The usual rules — gravity, biology, fluid dynamics — don’t seem to apply to great athletes. And the usual definition of personhood may not either. By subjecting athletes to relentless testing, sportocrats objectify them in a way that, in any other context, would be considered unacceptable. But we allow it because we fetishize fairness and want it to be the default setting for every game. But, as Australian National University sociologist Kathryn Henne points out, that isn’t how humanity works.
Henne, author of Testing For Athlete Citizenship, has built a career analyzing the ways doping policies are created and implemented. She’s concluded that the only thing wrong with the process is that it doesn’t make any sense at all to treat people that way. The need for anti-doping testing, the former competitive athlete says, has made us lose sight of the fact that athletes are human. Henne talked to Inverse about the trauma of the drug testing process, the opportunities it creates for veiled racism and sexism, and how it feels to have your human biology questioned.
What’s the most egregious violation of personal rights that doping policies permit these days?
A lot of the athletes, while they believe they need some form of regulation around performance enhancing drugs, have experienced that max surveillance can be really problematic for their everyday lives. They don’t intend to take banned substances, and some of the products that are out there may have banned substances in them so they obviously want to help navigate that. But having to report their whereabouts every day of the year, having people show up at their doorstep for out-of-competition testing while in the middle of something, or with their family or a very early time of day, or even right after competition — sometimes, when their adrenaline is just through the roof! They find it to be quite an infringement of their everyday lives.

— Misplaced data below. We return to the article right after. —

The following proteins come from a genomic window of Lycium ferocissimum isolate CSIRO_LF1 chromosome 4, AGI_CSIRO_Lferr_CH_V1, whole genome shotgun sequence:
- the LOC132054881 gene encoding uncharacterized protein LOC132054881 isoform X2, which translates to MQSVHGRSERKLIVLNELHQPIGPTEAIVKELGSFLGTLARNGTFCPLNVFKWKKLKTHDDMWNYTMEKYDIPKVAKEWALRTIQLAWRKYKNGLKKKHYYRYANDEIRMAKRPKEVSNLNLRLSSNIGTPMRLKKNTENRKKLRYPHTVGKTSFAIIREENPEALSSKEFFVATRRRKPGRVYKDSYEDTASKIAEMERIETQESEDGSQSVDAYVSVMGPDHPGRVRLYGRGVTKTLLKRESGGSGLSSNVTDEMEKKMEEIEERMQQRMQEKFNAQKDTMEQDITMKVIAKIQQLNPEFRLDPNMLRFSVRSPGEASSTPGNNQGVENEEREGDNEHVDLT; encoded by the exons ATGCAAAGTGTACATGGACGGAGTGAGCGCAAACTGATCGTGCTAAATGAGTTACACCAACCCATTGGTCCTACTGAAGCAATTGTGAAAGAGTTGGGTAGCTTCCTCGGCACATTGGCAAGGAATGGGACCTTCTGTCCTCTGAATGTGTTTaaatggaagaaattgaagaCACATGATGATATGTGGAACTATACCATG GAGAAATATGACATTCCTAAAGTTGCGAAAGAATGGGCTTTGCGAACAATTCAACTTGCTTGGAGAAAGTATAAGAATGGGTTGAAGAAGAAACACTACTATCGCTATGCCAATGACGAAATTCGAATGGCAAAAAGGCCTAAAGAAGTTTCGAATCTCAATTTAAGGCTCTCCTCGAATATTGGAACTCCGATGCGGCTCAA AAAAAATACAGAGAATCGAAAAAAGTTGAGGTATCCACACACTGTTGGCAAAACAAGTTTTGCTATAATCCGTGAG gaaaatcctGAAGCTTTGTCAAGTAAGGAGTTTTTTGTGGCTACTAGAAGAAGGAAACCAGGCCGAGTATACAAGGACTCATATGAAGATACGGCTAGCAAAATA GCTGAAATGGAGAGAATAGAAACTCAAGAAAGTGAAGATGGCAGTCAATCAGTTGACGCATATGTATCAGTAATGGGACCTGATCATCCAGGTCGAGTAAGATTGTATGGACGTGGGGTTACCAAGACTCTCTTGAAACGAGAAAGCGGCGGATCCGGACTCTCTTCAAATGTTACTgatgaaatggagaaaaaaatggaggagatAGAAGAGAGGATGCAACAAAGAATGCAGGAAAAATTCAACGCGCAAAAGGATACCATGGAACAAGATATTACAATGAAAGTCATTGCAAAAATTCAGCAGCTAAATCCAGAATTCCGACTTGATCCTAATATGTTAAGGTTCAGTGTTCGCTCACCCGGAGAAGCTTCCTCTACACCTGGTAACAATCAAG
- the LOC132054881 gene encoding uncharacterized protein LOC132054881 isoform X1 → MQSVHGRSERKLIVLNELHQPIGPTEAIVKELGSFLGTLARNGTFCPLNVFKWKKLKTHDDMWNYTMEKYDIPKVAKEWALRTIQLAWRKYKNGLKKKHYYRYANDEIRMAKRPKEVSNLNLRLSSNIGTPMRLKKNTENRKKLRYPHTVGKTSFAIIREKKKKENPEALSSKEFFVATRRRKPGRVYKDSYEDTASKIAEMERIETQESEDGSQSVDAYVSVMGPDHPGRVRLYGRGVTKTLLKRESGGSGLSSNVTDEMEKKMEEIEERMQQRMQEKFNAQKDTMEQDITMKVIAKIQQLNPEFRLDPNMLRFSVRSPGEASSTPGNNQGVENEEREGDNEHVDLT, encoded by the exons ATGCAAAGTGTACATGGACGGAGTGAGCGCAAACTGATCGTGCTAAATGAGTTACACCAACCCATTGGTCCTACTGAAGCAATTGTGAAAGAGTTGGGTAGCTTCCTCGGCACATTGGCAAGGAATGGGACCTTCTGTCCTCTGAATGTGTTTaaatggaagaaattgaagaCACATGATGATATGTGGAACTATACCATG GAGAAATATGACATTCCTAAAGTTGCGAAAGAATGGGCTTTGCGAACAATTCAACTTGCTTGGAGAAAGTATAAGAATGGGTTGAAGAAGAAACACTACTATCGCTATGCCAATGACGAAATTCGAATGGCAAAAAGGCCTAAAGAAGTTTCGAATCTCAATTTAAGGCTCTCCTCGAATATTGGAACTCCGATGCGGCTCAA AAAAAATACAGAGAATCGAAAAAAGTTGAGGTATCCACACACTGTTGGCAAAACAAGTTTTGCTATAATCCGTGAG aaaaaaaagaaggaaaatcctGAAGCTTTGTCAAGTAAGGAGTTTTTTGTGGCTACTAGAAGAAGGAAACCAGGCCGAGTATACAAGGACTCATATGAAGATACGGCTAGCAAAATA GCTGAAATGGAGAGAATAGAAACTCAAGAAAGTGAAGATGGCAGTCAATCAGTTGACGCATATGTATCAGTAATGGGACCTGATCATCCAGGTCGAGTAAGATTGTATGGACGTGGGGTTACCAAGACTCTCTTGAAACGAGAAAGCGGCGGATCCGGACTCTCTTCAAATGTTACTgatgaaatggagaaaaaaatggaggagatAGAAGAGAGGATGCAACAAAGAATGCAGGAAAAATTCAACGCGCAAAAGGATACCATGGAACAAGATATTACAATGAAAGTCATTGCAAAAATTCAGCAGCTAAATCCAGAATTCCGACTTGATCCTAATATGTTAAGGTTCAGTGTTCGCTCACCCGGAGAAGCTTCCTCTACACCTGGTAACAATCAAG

How does the drug testing process itself infringe on personal rights?
The drug testing process itself can be really traumatic in the beginning. Your body has to be visible — someone has to actually watch you give a sample. That requires removing clothing. That requires being exposed and being observed — by someone usually of the same gender, but it still can really be a traumatic process. A lot of female athletes are really up front about this; they aren’t prepared for what it is supposed to be like. They go into the situation cold and they’re like, ‘Whoa I was mentally not prepared to do that.’
Are athletes expected to accept this as a normal part of their careers?
It’s a condition of participation. Contractually, to participate, you have to agree to these anti-doping terms or you basically agree not to participate. It’s technically a contract, but the contract is written in a way that participation is contingent on it. A lot of athletes just learn to accept it.
Do the tests themselves ever call an athlete’s human biology into question?
The issue that’s had a lot of coverage is the hyper androgen regulations with regards to women’s sports. Basically, those rules say that people who are competing in women’s sport can’t have [anything past a] certain threshold of testosterone in their bodies. If you’re above that level you’re going to become suspect and in order to compete you’re going to have to comply with this regulation. Those [rules] have been suspended for two years, but there’s still incredible debates about it. To have someone have to modify their biology is a bit problematic, especially when we think of the Olympics as a celebration of a natural athlete.